Technology also can be used to relieve us of stressful mundane tasks, which in turn will further reduce cortisol levels. You won’t have to walk to Jane’s office to find out if she’s in when motion sensors can report to your mobile device that the room is vacant. Meetings can be automatically rescheduled when flight or traffic delays detain participants.

In this vision of the — dare I say it — hormonal workplace, advances in biometric technology will make it relatively easy to gauge individual chemical levels over periods of time. In fact, there are already smartphone apps in development that soon will be widely available to test cortisol concentration with a saliva sample. Many healthcare professionals believe that simple biometric diagnostic tools will replace full-fledged blood tests before long. That’s especially important because researchers have found that employee testosterone levels can guide how organizational projects are structured. Josephs shared research with me showing that naturally high-testosterone individuals tend to work harder alone, seeking sole credit for a job well done, while those with relatively lower levels are more engaged by group activities.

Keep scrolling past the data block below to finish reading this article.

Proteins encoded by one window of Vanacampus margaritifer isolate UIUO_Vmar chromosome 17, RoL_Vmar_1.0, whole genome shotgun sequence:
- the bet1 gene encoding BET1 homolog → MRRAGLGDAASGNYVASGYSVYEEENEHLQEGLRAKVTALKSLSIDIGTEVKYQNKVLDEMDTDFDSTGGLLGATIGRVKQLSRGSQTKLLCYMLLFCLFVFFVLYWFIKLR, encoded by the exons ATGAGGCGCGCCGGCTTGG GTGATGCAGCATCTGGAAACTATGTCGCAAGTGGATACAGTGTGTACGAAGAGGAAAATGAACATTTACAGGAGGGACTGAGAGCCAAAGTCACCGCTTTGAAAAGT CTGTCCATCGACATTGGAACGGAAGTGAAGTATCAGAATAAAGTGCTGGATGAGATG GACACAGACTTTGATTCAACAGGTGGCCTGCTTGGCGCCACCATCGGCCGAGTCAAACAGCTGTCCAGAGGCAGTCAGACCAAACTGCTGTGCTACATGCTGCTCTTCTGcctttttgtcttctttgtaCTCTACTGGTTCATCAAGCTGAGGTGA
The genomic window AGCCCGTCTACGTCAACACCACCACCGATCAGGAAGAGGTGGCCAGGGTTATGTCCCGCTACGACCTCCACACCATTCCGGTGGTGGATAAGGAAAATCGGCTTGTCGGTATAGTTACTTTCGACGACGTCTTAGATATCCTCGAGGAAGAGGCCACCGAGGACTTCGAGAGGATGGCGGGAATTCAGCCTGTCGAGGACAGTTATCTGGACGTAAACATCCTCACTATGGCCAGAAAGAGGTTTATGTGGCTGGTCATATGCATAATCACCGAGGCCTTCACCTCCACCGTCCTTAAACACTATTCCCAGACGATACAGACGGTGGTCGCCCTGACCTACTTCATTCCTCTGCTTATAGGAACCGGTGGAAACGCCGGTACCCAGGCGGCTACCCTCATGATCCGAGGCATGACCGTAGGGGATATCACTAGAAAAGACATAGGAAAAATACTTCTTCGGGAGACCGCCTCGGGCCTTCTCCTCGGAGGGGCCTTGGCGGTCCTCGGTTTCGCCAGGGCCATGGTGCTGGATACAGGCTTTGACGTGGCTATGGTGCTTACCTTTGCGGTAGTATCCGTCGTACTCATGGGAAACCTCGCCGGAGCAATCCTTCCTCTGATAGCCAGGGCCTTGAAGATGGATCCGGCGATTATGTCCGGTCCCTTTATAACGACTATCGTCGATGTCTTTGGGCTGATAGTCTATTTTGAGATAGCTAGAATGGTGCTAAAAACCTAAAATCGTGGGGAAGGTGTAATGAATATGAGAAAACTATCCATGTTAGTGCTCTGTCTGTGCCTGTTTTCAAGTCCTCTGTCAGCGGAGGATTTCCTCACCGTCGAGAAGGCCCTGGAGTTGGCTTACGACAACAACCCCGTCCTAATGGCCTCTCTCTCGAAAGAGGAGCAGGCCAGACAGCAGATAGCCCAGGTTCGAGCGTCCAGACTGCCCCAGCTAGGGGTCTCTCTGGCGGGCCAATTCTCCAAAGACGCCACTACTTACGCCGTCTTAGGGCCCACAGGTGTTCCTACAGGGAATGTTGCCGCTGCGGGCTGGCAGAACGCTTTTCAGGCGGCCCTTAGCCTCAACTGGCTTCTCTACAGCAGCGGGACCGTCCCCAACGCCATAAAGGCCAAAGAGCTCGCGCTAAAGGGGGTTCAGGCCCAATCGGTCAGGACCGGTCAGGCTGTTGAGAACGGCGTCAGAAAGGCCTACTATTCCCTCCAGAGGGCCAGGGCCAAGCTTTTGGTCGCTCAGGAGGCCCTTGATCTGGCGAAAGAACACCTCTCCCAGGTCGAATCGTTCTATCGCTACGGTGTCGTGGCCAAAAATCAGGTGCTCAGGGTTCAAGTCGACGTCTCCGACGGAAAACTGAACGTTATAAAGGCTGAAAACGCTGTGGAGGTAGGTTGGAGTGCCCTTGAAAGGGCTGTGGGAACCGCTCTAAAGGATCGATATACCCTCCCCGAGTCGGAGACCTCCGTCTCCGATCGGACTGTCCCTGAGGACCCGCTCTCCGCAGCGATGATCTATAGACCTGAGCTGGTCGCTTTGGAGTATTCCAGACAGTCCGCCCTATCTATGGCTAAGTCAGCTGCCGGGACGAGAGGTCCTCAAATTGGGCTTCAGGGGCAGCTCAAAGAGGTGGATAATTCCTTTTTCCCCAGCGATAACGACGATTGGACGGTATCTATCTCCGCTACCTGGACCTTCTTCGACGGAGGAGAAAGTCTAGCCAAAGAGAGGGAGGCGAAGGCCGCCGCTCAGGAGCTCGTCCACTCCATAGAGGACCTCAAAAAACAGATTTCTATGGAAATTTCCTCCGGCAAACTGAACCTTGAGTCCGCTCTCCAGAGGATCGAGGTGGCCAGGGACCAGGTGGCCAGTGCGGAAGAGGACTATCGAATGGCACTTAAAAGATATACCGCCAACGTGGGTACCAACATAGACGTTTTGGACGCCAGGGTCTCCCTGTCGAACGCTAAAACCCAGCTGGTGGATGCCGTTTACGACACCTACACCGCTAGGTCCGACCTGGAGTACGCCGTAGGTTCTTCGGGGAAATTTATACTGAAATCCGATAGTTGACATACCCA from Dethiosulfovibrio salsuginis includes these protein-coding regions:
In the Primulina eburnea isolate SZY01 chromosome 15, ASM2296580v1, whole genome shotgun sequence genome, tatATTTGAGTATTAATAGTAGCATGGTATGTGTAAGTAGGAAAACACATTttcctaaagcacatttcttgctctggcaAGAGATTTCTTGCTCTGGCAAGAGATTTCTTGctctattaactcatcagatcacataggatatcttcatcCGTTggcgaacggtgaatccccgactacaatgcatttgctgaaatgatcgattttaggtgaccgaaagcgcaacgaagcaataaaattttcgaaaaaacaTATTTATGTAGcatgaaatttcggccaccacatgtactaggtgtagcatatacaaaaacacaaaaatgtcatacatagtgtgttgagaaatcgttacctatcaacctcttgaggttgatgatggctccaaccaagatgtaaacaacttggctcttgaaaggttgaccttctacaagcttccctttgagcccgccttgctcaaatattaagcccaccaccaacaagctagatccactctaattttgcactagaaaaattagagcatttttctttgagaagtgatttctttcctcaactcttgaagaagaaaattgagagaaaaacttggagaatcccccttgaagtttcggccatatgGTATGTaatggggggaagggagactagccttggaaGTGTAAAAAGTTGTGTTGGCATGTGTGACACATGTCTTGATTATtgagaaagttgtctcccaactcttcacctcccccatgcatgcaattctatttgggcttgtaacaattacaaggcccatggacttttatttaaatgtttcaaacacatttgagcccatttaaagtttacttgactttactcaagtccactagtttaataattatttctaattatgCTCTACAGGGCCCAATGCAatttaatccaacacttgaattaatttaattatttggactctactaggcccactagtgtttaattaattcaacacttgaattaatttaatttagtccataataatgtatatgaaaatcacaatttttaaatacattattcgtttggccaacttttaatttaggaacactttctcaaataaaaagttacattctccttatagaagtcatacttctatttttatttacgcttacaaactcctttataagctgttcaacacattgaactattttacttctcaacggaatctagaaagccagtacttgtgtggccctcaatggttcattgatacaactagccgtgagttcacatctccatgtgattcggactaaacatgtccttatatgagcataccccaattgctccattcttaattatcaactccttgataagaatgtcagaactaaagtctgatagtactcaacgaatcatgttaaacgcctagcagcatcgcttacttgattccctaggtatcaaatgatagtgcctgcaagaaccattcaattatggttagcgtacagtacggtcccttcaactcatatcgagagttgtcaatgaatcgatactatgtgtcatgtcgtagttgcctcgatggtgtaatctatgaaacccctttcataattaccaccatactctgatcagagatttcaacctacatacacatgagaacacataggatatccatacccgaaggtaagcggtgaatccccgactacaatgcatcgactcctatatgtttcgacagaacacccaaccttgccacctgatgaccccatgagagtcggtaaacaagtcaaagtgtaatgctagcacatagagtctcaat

There are, of course, both utopian and dystopian ways for this new workplace concept to play out. But that was also true with 20th century notions. After all, Taylor actually had worker welfare in mind when developing the principles of scientific management, not the Lucy-in-the-chocolate-factory exploitation that has became associated with his ideas. And the original Action Office designer, Robert Propst, likely didn’t envision that his attempt to counteract office design that “saps vitality, blocks talent, and frustrates accomplishment” would evolve into today’s cube farms that do just that.

Leaders will soon have unprecedented abilities to treat individuals as individuals.

Consequently, the dark side of a more individualized workplace could mean that there might be pressure to manage, or manipulate, hormone levels pharmacologically; in other words, performance-enhancing drugs for the executive suite or the assembly line. Or that supervisors focused only on output may continually tweak each employee’s environment to push them to deliver more and more. This could be stress-inducing in itself, requiring additional adjustments until the attempt to view people as individuals turns into a pattern of treating them as adjustable machines.

All this is to say that it would be wise to have your human resources team and your facilities staff begin to learn about these latest developments connecting biology and design. In this latest nature-versus-nurture debate, gains from flexible adaptation will be as or more important than traditional savings through scale. Leaders will soon have unprecedented abilities to treat individuals as individuals. Let’s hope that they are wise enough to do so.

Eric McNulty

Eric J. McNulty is the associate director of the National Preparedness Leadership Initiative. He is the coauthor of You're It: Crisis, Change, and How to Lead When It Matters Most (PublicAffairs, 2019). He writes frequently about leadership, change, and organizational culture.